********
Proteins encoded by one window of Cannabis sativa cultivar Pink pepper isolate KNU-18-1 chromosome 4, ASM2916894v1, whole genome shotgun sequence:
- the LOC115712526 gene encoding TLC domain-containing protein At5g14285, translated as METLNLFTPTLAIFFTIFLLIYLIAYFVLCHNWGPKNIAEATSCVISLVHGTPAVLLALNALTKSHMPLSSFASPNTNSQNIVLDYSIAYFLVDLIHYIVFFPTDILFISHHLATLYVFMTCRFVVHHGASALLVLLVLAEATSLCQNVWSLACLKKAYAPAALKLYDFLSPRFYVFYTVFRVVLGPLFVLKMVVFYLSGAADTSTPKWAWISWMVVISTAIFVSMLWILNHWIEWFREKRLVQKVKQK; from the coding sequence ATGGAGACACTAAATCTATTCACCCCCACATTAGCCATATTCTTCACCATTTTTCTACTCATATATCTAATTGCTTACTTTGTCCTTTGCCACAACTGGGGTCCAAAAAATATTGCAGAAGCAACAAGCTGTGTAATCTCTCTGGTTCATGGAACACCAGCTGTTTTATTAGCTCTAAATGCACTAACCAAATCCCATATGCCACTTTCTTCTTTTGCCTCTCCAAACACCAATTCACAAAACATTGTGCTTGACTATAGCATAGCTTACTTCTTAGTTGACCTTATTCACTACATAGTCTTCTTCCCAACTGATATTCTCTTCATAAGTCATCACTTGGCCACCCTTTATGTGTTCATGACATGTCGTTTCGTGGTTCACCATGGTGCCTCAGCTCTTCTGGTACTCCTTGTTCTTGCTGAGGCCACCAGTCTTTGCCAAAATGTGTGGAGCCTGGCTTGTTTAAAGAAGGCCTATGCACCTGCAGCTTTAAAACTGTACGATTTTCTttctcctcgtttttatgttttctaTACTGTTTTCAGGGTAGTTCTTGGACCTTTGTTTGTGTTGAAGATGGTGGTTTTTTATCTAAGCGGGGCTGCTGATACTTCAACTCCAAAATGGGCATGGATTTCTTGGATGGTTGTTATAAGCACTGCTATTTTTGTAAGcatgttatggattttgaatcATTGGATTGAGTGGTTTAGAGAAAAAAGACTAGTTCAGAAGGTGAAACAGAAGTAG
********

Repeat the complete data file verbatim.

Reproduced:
Proteins encoded by one window of Cannabis sativa cultivar Pink pepper isolate KNU-18-1 chromosome 4, ASM2916894v1, whole genome shotgun sequence:
- the LOC115712526 gene encoding TLC domain-containing protein At5g14285, translated as METLNLFTPTLAIFFTIFLLIYLIAYFVLCHNWGPKNIAEATSCVISLVHGTPAVLLALNALTKSHMPLSSFASPNTNSQNIVLDYSIAYFLVDLIHYIVFFPTDILFISHHLATLYVFMTCRFVVHHGASALLVLLVLAEATSLCQNVWSLACLKKAYAPAALKLYDFLSPRFYVFYTVFRVVLGPLFVLKMVVFYLSGAADTSTPKWAWISWMVVISTAIFVSMLWILNHWIEWFREKRLVQKVKQK; from the coding sequence ATGGAGACACTAAATCTATTCACCCCCACATTAGCCATATTCTTCACCATTTTTCTACTCATATATCTAATTGCTTACTTTGTCCTTTGCCACAACTGGGGTCCAAAAAATATTGCAGAAGCAACAAGCTGTGTAATCTCTCTGGTTCATGGAACACCAGCTGTTTTATTAGCTCTAAATGCACTAACCAAATCCCATATGCCACTTTCTTCTTTTGCCTCTCCAAACACCAATTCACAAAACATTGTGCTTGACTATAGCATAGCTTACTTCTTAGTTGACCTTATTCACTACATAGTCTTCTTCCCAACTGATATTCTCTTCATAAGTCATCACTTGGCCACCCTTTATGTGTTCATGACATGTCGTTTCGTGGTTCACCATGGTGCCTCAGCTCTTCTGGTACTCCTTGTTCTTGCTGAGGCCACCAGTCTTTGCCAAAATGTGTGGAGCCTGGCTTGTTTAAAGAAGGCCTATGCACCTGCAGCTTTAAAACTGTACGATTTTCTttctcctcgtttttatgttttctaTACTGTTTTCAGGGTAGTTCTTGGACCTTTGTTTGTGTTGAAGATGGTGGTTTTTTATCTAAGCGGGGCTGCTGATACTTCAACTCCAAAATGGGCATGGATTTCTTGGATGGTTGTTATAAGCACTGCTATTTTTGTAAGcatgttatggattttgaatcATTGGATTGAGTGGTTTAGAGAAAAAAGACTAGTTCAGAAGGTGAAACAGAAGTAG